The county of Durham is in the Northeastern region of England. Both the region and its Bishops have been important throughout British history. During the Roman Empire, Durham was the location of Hadrian's Wall, erected by the imperial government to protect the then military outpost from migrating barbarians. Because of its placement between Scotland and England, in the Middle Ages Durham suffered from persistent invasion. As a result, the "Prince-Bishops", or reigning feudal lords of Durham, became responsible for constantly defending their land. With this increased position of power these Bishops were able to establish a tradition of long-standing control. In the nineteenth century, Durham's vast coal supply made it a critical region in British industrialization.

One of the more famous Bishops of Durham was William of Saint Carilef, whose term as Bishop lasted from 1081 to 1096. Bishop Saint Carilef is testimony to the power of these churchmen from Durham, as he was an adviser to William the Conqueror and minister to William Rufus.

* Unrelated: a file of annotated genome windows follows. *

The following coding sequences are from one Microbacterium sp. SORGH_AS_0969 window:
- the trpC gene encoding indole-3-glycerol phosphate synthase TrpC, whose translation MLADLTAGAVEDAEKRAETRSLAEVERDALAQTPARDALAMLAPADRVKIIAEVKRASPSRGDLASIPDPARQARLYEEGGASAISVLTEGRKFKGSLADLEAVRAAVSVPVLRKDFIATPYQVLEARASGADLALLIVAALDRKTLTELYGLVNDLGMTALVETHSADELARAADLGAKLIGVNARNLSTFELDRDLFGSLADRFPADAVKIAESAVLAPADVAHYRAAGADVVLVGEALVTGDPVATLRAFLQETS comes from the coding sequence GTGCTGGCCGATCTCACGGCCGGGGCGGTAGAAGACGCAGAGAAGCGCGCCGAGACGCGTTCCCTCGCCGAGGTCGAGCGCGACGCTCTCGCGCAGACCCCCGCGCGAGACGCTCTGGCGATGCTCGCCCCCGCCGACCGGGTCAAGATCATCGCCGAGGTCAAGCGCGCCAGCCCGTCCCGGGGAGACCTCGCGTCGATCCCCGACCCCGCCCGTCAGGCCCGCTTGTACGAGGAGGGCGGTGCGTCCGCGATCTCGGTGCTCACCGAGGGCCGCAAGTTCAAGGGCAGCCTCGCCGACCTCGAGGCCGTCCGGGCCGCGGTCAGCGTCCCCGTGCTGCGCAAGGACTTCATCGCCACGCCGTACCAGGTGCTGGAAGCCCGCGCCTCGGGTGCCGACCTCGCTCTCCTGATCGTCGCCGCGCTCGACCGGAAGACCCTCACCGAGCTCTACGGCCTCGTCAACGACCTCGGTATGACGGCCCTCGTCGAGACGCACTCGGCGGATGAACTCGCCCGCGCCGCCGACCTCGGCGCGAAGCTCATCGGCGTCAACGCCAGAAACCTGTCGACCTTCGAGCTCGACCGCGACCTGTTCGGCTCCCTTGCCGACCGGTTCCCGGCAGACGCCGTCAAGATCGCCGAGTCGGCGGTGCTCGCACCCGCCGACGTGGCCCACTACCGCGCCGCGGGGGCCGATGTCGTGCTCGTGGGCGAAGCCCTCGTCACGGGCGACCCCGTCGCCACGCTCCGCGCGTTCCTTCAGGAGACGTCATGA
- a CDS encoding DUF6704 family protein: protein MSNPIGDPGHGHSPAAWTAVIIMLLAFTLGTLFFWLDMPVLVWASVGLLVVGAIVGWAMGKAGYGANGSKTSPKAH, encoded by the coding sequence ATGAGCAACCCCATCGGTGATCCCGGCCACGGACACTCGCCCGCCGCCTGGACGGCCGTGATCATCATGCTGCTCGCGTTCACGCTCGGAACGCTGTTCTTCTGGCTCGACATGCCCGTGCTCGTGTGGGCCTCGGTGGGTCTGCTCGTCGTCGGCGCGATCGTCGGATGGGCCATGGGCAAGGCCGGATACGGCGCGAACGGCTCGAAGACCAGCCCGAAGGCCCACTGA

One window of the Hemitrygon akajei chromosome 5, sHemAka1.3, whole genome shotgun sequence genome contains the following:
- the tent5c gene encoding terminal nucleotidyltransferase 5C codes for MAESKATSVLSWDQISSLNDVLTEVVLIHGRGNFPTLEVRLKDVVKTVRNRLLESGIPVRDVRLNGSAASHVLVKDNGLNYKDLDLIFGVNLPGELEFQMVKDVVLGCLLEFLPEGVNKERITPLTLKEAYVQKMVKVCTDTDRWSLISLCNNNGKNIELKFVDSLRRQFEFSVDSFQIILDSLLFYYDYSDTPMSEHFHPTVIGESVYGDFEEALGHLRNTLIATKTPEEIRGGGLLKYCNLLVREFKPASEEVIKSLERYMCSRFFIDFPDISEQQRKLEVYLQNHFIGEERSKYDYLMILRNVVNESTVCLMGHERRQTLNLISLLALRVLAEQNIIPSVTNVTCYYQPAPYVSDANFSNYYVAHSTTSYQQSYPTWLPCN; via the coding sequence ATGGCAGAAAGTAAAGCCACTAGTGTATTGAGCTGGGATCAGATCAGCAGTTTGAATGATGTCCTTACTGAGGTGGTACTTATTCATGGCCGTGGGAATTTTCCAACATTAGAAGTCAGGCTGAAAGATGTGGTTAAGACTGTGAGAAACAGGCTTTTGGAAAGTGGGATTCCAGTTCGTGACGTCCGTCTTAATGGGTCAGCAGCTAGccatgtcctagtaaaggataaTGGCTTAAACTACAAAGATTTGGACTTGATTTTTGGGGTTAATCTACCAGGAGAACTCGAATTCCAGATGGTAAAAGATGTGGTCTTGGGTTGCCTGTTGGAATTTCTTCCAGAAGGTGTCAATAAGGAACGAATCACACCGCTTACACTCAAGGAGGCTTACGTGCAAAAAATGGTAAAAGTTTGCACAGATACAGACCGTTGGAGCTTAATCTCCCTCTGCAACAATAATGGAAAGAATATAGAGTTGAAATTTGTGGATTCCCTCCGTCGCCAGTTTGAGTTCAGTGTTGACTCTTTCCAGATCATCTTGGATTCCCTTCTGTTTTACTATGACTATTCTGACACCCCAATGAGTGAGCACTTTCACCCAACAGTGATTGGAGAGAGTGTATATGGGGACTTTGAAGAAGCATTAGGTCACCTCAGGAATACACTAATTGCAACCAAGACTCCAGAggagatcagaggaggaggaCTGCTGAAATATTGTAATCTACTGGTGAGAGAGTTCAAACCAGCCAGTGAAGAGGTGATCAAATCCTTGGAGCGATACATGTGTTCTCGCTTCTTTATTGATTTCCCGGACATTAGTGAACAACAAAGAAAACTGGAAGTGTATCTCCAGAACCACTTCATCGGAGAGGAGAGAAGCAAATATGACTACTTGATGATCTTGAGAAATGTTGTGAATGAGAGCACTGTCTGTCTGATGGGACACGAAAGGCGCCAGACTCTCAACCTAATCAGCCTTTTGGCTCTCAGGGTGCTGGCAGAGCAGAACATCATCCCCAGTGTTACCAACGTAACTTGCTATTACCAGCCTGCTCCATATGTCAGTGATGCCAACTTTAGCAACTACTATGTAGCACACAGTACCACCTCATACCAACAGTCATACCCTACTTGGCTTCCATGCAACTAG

In "Hudson's Statue," Carlyle refers to the American Jefferson Brick's reference to the Bishops of Durham as one of "the multifarious patented anomalies...which poor English Society at present labours under, and is made a solecism by." Though he admits that these Bishops indeed represent a blemish on British history, Carlyle distinguishes their "ugliness" from a more awful form. The Bishops of Durham apparently were abusers of power — but solely of political power which Carlyle finds less ugly than the abuse of financial power exemplified by Lord Ellenborough.

Last modified 23 October 2002